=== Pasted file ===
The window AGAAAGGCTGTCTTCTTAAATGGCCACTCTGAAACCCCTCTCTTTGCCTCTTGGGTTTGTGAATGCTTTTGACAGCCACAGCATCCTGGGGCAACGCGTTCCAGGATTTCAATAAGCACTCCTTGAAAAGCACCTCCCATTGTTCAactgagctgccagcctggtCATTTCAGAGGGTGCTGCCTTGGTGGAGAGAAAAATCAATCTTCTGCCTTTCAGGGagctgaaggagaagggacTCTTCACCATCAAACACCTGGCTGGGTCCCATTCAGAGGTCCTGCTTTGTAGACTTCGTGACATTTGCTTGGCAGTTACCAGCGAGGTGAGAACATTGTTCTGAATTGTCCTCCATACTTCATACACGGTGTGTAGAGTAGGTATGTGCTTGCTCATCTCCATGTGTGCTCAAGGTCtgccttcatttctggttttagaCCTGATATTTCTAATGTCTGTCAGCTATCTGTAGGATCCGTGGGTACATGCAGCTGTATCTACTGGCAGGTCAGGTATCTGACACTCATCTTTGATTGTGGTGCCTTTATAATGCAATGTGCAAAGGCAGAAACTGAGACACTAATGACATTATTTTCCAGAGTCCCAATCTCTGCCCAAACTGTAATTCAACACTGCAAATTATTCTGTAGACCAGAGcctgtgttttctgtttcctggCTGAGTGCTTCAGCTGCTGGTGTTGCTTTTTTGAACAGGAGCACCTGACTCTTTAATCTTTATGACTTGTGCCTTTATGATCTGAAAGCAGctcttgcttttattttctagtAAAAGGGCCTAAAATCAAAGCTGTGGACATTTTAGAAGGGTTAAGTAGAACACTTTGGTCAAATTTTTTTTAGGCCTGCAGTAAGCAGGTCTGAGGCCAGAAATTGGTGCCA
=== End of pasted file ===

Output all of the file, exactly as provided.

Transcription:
The window AGAAAGGCTGTCTTCTTAAATGGCCACTCTGAAACCCCTCTCTTTGCCTCTTGGGTTTGTGAATGCTTTTGACAGCCACAGCATCCTGGGGCAACGCGTTCCAGGATTTCAATAAGCACTCCTTGAAAAGCACCTCCCATTGTTCAactgagctgccagcctggtCATTTCAGAGGGTGCTGCCTTGGTGGAGAGAAAAATCAATCTTCTGCCTTTCAGGGagctgaaggagaagggacTCTTCACCATCAAACACCTGGCTGGGTCCCATTCAGAGGTCCTGCTTTGTAGACTTCGTGACATTTGCTTGGCAGTTACCAGCGAGGTGAGAACATTGTTCTGAATTGTCCTCCATACTTCATACACGGTGTGTAGAGTAGGTATGTGCTTGCTCATCTCCATGTGTGCTCAAGGTCtgccttcatttctggttttagaCCTGATATTTCTAATGTCTGTCAGCTATCTGTAGGATCCGTGGGTACATGCAGCTGTATCTACTGGCAGGTCAGGTATCTGACACTCATCTTTGATTGTGGTGCCTTTATAATGCAATGTGCAAAGGCAGAAACTGAGACACTAATGACATTATTTTCCAGAGTCCCAATCTCTGCCCAAACTGTAATTCAACACTGCAAATTATTCTGTAGACCAGAGcctgtgttttctgtttcctggCTGAGTGCTTCAGCTGCTGGTGTTGCTTTTTTGAACAGGAGCACCTGACTCTTTAATCTTTATGACTTGTGCCTTTATGATCTGAAAGCAGctcttgcttttattttctagtAAAAGGGCCTAAAATCAAAGCTGTGGACATTTTAGAAGGGTTAAGTAGAACACTTTGGTCAAATTTTTTTTAGGCCTGCAGTAAGCAGGTCTGAGGCCAGAAATTGGTGCCA